Indicators in NZ$

Dairy Price Watch 08-Mar


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600 Lamb prices still under pressure in the North Island 550 North Island prices for export lamb are still feeling the 500 heat with prices back again last week and quickly closing 450 in on the $6/kg (nett) mark. There is a fair range in prices though as some companies chase a bit harder as kill 400 CXI FXI LI numbers fall. While lamb kill rates are now falling quickly 350 Mar May Jul Sep Nov in the North Island (back 33% week on week), meat companies still look determined to get prices back a bit Coarse Xbred Indictor in US$ further. Unlike on the beef front, there isn’t any price 550 support coming from overseas markets and its hard work 500 for exporters trying to shift product. Lamb prices in the 450 South Island finally stabilised last week after 12 weeks of 400 falls. Just like in the North Island there is a wide variation 350 opening up in what is being paid. Prices for a 16kg cwt 300 lamb have been ranging from $5.50-$5.80/kg. Upwards Dec Jan Feb Mar Apr of $6.00/kg is being offered at some companies for lambs that head across the Cook Strait. Currency Watch National lamb kill picking up the pace Last The national lamb kill has picked up the pace in recent weeks in response vs. NZ Dollar Week to falling schedules with many farmers moving quickly to offload lambs. US dollar 0.824 Season to date the lamb kill is now only trailing by 1% or 130,000 head on Euro 0.621 the same period last season. There are still plenty of lambs still on farms UK pound 0.521 which could push the remaining kill much higher for the balance of the Aus dollar 0.774 season.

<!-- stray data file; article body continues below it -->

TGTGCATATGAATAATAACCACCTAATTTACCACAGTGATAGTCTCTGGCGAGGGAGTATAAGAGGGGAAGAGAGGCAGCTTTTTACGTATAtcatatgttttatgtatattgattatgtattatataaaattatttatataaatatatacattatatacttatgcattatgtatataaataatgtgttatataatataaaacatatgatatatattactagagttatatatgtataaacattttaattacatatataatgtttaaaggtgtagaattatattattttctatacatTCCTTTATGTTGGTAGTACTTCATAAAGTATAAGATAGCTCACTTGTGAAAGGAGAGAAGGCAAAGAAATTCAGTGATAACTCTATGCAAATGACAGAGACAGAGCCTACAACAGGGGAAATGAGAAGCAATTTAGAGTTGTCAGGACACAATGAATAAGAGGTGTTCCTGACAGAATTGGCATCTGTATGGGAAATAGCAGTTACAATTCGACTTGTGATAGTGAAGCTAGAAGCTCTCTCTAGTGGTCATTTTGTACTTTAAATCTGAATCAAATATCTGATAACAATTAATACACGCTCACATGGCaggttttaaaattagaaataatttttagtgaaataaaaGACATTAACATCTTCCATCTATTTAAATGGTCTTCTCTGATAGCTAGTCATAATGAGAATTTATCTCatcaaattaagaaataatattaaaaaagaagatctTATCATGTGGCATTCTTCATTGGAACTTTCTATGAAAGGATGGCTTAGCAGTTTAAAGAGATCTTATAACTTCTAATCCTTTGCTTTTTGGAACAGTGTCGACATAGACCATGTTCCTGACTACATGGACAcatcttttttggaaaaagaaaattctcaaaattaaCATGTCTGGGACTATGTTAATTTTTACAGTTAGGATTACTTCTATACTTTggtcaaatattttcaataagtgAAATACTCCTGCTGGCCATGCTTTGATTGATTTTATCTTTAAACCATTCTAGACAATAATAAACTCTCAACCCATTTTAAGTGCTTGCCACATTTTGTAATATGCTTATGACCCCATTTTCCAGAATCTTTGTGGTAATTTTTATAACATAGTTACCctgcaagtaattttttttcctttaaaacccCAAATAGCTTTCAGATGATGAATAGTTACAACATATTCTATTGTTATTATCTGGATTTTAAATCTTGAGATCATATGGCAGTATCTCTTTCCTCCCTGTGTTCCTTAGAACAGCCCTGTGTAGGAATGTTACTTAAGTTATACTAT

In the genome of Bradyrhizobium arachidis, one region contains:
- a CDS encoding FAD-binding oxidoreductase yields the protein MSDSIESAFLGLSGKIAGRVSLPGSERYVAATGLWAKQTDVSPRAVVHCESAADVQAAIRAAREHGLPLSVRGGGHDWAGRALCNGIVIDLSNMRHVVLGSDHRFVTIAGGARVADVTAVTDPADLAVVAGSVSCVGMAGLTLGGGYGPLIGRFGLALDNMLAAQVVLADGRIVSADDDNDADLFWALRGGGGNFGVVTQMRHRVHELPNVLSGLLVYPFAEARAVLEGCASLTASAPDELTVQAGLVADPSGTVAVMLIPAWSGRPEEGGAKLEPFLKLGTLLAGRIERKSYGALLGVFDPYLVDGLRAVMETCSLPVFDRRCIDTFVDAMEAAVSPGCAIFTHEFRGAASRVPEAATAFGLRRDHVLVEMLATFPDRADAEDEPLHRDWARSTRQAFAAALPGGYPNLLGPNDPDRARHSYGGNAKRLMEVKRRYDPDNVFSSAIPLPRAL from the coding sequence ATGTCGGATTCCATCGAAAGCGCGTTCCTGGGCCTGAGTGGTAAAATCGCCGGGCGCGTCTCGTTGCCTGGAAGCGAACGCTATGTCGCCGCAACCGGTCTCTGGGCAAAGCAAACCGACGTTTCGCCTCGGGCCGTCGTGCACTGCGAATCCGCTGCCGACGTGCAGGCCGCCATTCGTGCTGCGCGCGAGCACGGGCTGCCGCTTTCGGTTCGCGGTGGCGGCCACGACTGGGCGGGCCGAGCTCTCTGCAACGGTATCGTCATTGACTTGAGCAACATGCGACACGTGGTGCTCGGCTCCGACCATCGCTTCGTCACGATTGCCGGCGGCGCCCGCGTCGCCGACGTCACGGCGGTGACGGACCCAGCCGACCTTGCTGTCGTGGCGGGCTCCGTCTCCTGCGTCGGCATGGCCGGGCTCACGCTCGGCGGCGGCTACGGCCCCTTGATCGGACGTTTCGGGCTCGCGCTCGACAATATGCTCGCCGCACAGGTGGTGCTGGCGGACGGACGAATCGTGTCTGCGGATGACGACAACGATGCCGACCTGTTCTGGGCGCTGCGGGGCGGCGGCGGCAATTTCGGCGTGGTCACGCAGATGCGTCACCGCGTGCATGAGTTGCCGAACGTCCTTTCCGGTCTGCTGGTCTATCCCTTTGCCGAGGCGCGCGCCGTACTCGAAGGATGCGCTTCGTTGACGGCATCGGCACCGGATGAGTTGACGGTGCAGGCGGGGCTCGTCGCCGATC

Venison Venison prices withstand any further falls North and South Island venison prices are on an even keel. $7.20/kg was the average price for an AP 60kg stag across both islands last week. The venison market has been dampened by the stronger Euro in recent weeks which has affected returns in export markets. Despite recent events, farmer operating prices are still close to where they were 12 months ago. Some marketers are still noting a good level of interest for frozen venison into our main markets in the months ahead but demand is centred on the lower priced items rather than the higher value cuts.



Japan yen


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2 Wks Ago

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0.80 Last Year This Year

0.70 Dec





0.56 0.51 Jan





Last Year This Year


0.45 Dec




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UK Pound

Last Year This Year


US Dollar





Overseas Price Indicators


Indicators in US$/kg





Rural News // March 20, 2012

24 opinion editorial